Aurora’s Liberian community worries about Ebola backlash here and impact in Africa

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AURORA | Regardless of whether an Ebola infection ever makes its way to  Aurora, the burgeoning Liberian community here are already feeling the impact of the disease and worry what might happen next.

“The perception now is everybody coming from Liberia has the virus,” said Naquetta Ricks, who moved to the US from Monrovia, Liberia, as a child. Some in the community are worried about Liberians and other Africans being mistreated as potential fear from the disease spreads.

In the past several months, the ebola virus has ripped through west Africa, killing more than 4,400 people and leaving thousands more infected. The outbreak has been particularly bad in Liberia, where 2,458 have died from the disease.

In Aurora, which is a hub of Colorado’s Liberian community, the outbreak has local Liberian immigrants worried about their relatives back home, but they worry that even without a local infection there could be  a backlash for Africans living here in Aurora.

Ricks, who is running for the University of Colorado Board of Regents in next month’s election, said some Liberian immigrants have be posting “I’m not a virus, I’m a Liberian” on social media.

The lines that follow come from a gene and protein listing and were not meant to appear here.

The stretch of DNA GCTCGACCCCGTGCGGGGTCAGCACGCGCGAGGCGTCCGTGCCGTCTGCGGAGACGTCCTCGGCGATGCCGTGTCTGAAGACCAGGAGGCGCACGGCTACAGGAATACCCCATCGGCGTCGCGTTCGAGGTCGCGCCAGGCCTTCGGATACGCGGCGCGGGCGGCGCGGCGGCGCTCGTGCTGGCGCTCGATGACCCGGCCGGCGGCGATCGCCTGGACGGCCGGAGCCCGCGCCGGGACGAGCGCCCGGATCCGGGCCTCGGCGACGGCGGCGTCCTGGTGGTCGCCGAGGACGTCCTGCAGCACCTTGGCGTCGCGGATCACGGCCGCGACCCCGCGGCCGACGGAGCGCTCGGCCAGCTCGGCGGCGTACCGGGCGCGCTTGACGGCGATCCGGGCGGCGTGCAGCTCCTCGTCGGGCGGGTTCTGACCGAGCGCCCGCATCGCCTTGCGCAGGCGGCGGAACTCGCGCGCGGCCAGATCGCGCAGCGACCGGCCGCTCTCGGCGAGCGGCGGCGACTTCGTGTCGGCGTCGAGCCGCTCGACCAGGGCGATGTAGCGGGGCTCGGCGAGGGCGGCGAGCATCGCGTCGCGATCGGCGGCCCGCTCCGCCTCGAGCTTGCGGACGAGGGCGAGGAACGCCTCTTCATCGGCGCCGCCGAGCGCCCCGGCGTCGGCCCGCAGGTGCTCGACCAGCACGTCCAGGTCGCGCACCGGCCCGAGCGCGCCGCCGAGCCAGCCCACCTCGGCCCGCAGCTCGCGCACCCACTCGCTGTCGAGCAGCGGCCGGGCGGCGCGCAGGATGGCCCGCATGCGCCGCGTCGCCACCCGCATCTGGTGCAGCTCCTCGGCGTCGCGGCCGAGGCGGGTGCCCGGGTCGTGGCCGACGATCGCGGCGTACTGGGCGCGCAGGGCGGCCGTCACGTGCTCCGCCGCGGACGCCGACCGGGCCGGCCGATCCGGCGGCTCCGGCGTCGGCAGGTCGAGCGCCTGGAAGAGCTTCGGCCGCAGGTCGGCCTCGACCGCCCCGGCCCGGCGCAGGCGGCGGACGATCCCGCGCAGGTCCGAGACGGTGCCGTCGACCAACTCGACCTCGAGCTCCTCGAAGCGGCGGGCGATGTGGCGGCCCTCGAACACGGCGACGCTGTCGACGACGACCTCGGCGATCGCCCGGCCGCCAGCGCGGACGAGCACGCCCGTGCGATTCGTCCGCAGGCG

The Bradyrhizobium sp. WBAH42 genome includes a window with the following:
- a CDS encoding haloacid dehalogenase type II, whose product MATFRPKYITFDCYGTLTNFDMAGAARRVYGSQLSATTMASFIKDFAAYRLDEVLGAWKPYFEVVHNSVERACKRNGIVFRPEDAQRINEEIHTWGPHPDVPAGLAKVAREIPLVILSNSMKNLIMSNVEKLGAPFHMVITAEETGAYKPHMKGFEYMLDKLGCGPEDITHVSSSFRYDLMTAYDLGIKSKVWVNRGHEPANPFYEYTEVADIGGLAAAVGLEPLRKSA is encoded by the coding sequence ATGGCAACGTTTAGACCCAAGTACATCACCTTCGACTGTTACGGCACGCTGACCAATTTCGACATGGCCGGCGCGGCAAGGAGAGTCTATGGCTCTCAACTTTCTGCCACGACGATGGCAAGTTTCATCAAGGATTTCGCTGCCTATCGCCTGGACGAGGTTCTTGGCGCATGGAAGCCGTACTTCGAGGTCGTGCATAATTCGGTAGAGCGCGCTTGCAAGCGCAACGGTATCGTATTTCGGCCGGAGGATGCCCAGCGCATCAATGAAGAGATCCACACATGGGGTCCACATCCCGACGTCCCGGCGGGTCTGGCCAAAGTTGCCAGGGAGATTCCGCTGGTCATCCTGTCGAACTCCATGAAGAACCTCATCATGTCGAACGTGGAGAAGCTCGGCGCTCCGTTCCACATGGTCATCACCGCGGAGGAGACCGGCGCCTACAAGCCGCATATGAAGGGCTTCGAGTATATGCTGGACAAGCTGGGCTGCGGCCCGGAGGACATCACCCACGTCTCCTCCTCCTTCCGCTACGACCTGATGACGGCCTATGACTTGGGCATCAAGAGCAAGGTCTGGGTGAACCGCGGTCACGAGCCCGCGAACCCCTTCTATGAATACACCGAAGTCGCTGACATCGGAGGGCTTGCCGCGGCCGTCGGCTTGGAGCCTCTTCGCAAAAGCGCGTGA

Thomas Eric Duncan, the lone person to die in the United States from the disease, contracted the disease in Liberia and federal officials believe he infected at least two nurses who treated him in Dallas.

Ricks said talk of a ban on travel from Liberia — a move infectious disease experts say wouldn’t help the situation, but is gaining support with members of congress — also has her worried.

“Economically that would impact the country even more,” she said. “The country has suffered, the people are suffering.”

Already, Ricks said some local Liberian business owners have lost customers who were fearful of the disease.

Daniel Moore, president of the United Liberian Organization of Colorado, said a travel ban would be a major burden for local immigrants, as well as people in Liberia who have already received visas to come to the U.S.

“There are a lot of Liberians who are very concerned about that thought,” he said.

While Moore said he hasn’t seen any discrimination against the local Liberian population, he worries about it as the outbreak grows worse.

Aurora has long been a popular destination for African immigrants who move to Colorado. There were 8,000 African-born immigrants in Aurora in 2010, according to the Census, up from 2,000 a decade prior. The group is the city’s fastest-growing immigrant population as well. Local officials estimate that about half of those people live in or very near Aurora.

Statewide, the Census said there were 223 people in Colorado with Liberian ancestry, but Ricks said she estimates the community to be about 2,500, with the bulk of them living in and around Aurora.